But that’s not the point — my interest, for the purpose of this post is in Varna today. Namely, in Varna as the party city of the Black Sea. Where dance clubs and open-air bars stretch for 4 kilometers across the beach, creeping up to the water’s very edge. It’s a city you go to to misbehave — a summer long spring break town where the drinks come in fanciful (unnatural) colors and the music blasts from every door opening (you never really know what euro-pop techno tune is playing in your club; it could just as easily be coming from next door.)

My first morning in Varna started lazily — I rolled out of bed at 9:15 and stumbled to get dressed, still “hungover” from the 2 days of travel it took me to get here. By the time I had my shoelaces properly (and safely) secured, I had 20 minutes left to grab my free Bulgarian breakfast.

Varna is a colorful city, to be sure
Varna is a colorful city, to be sure

I scurried down the hall, trying to ignore the South African-sounding man standing in nothing but his skivvies seeking direction on how to work his TV remote from the poor receptionist who had obviously accepted his demand for help unaware of what was awaiting him.

The hotel, an art nouveau gem, was reportedly full the night before, but joining us for yogurt and coffee were only a group of 50-something-ish British gents. Mr. Boxer Briefs joined them a few moments later.

“They’re Americans,” I heard one of them say, when they noticed I was laughing at their request for “brown bread” (meaning properly-toasted white toast).

“Yes, we are. I’m sorry.”

I learned the group of 10 burly British gents were on a weekend-long holiday. A sort of “let’s pick somewhere in the world to go and go” adventure.

They had go-karting in their future. I suggested the archaeological museum.

The exchange was short. I immediately began to fill in the missing pieces and write the screenplay…

I imagine it to be a sort of Hangover, Britainized, with a cast that includs Colin Firth, Hugh Grant and Ciarán Hinds (expected, I know, but easy sell).  They come to Varna hoping for a taste of the Orient and the semi debauched, only to find they’ve hit it at the start of the off-season.  Very few people understand any English. The only open bar on the beach is an underground gay dance club. The city that doesn’t have a wet season is all of a sudden hit with a weekend long monsoon. They go go-karting and discover the go-karts are decommissioned Cold War era military vehicles you push.

Hilarity ensues. They rediscover themselves. etc.

In short, it’s kinda like a Hangover meets Saw, but without the blood and sudden toddler cast member.

Obviously, I still need to flush this whole thing out, but if there’s one thing I have figured out it’s that Varna is a perfect backdrop for a Hugh Grant movie. Trust me. I’ll see you at the Golden Globes…

The rooftops of Varna as the monsoon approaches...
The rooftops of Varna as the monsoon approaches…

Yes, We can Play that Game, Too: Considering “Sex on Campus” and the “Plight” of the 20-Something Female

It’s all on us, isn’t it? The “us” being women under 35 and “it” being the fate of romantic relationships, and therefore, the modern family.

I'm so over it.
I’m so over it.

If you’re been keeping track of the New York Time’s Sunday Style section and the Atlantic Monthly of late, you’ve probably noticed a slew of pieces examining the current state of the dating world. The choices and mindsets of single women seem to garner the most attention. The verdict, it would appear, is that we’re the ones directing the dynamics of contemporary relationships based on how we decide to answer a handful of questions:

Do we engage in casual, no strings attached sex?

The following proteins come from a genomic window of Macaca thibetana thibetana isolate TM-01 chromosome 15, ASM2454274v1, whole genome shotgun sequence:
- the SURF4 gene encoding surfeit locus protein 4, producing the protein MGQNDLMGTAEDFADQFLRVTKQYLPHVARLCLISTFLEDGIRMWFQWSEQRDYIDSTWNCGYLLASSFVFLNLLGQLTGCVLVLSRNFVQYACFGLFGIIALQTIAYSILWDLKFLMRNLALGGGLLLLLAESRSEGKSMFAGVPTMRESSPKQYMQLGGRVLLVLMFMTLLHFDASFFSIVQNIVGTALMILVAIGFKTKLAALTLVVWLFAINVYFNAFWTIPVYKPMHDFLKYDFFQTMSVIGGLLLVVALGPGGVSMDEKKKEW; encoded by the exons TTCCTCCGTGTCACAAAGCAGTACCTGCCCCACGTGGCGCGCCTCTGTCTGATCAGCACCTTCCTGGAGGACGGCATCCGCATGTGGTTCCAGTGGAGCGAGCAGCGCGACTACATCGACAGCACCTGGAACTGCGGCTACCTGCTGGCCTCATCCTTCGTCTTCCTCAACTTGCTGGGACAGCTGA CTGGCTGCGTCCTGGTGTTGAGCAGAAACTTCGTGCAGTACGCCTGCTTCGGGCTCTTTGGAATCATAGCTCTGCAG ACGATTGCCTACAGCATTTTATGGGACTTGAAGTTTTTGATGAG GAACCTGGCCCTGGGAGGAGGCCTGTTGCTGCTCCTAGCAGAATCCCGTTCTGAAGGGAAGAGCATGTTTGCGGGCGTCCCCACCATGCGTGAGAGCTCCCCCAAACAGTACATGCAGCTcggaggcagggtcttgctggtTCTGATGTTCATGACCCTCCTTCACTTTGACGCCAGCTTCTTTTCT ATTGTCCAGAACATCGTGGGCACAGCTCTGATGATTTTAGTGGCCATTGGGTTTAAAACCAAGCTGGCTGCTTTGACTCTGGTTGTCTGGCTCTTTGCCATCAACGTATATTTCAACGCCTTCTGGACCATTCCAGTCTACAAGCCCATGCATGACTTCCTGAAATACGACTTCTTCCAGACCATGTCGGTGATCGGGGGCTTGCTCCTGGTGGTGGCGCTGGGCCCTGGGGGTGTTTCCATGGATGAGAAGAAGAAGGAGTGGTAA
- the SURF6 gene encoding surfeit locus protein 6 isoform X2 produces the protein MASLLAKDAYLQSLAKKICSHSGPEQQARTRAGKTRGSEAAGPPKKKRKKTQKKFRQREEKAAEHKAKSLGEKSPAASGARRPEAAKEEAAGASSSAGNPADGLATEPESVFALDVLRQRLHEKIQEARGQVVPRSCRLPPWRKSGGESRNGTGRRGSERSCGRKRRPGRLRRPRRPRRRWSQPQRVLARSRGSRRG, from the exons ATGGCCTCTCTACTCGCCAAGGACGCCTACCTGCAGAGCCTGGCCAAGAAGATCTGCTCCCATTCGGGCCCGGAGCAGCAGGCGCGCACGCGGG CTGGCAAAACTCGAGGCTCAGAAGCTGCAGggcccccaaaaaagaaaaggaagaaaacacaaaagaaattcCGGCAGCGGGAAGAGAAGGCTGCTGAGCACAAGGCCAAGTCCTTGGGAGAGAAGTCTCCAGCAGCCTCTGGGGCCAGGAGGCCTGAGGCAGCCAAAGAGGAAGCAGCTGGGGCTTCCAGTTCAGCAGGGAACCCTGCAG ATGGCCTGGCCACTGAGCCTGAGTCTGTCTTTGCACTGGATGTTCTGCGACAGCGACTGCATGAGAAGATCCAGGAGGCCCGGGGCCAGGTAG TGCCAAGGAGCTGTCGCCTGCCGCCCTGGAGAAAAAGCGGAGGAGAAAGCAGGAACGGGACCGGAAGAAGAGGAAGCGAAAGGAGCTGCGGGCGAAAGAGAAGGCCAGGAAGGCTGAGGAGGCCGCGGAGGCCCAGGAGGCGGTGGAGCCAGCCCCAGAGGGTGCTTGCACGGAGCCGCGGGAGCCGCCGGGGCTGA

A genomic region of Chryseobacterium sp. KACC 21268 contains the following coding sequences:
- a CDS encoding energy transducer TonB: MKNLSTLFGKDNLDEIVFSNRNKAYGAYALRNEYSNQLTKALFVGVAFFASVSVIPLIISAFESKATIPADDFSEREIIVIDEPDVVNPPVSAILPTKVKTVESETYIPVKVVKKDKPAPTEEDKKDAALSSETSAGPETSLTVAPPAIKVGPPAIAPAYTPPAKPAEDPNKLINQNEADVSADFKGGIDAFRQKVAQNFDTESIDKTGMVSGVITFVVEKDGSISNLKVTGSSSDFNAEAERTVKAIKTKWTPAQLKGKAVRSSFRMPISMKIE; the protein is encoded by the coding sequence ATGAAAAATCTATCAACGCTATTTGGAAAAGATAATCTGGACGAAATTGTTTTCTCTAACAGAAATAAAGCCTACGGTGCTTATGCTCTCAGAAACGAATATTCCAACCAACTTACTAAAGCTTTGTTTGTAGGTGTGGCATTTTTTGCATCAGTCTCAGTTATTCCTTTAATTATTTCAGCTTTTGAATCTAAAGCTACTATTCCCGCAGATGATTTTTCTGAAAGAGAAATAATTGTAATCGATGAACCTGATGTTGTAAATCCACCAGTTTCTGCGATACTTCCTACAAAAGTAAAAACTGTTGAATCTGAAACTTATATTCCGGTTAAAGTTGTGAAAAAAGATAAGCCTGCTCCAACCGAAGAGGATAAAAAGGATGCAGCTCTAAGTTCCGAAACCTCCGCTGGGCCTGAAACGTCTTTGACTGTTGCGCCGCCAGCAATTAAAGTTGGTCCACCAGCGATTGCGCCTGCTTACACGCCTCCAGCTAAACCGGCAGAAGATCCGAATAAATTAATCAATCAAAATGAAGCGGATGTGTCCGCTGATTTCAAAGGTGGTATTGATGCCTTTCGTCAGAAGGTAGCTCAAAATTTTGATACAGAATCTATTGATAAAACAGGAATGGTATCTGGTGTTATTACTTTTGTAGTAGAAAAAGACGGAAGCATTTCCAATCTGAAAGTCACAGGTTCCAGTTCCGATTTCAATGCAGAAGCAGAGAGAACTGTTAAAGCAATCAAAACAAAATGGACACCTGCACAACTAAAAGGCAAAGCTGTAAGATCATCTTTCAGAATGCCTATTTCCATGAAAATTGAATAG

Do we purely practice monogamy?

Do we wed early?

Do we focus on careers first, family later?

Do we try to “have it all?”

Frankly, I’ve had enough… Leave me alone. The kids are alright, I tell you.

In this past Sunday’s NYTimes, in a piece entitled “She Can Play That Game Too,” writer Kate Taylor reported on the sex lives of college-aged woman enrolled in UPenn. Taylor seemed to give a fairly straight forward account of the mindset of the Ivy Leaguers who applied cost-benefit analysis to their romantic encounters and generally considered college a stepping-stone and vital life-directing period of resume-building. Surviving those 4 years with honors under their belts didn’t exclude also earning notches on their bedposts, but made seeking serious romantic relationships a low priority on the totem pole.

I flashed back to my own Ivy League college days.

My future was mine to mold... or make a total mess of
My future was mine to mold… or make a total mess of

I was an economics major — you bet I applied cost-benefit analysis to dating (and well, to everything else… and everything, including men, got rated in terms of its “utility.”) But more significantly, like the women Taylor interviewed, I realized the stakes were high. I had a very unique opportunity. I was a Division 1 college athlete and in 4 years, I would have a degree from one of the most lauded universities in the world. The molding clay that was future had been handed to me on a silver platter and I had all the power in the universe to turn it into a masterpiece.

I could also make a total muck of it.

And let me tell you, making a muck of it was far easier.

I’ll always remember that night during my final week as an undergraduate when one of my best male friends took my hand and said to me: “I’m so proud of you and happy for you for everything you’ve accomplished. But our relationship could have been very different if you’d been around more.”

Your first question is probably: Do I have any regrets?

My answer: Absolutely not.

I’m 19. I’ve Never Had a Job. Oh, But I’m Supposed to Know What I want in a Husband?

What irked me the most about this article was the seeming pressure it put on women to make-up their minds in their early 20s, or hell, even late teens about how their life was going to unfold.

And Susan Patton wonders why young women are cautious about getting married and pregnant young
And Susan Patton wonders why young women are cautious about getting married and pregnant young

Susan Patton, who was widely quoted as the “anti-feminist” in the article was disappointed when she asked a class of Princeton undergraduate females if they wanted kids and a family and met hesitation.

Susan Patton is absurd.

Today’s young women are the witnesses of an increasing divorce rate and pre-nups, and the beneficiaries of new job sectors. This is not the generation of my mother, who was married at 18, went through college a wife and left her country and family to follow her husband’s career.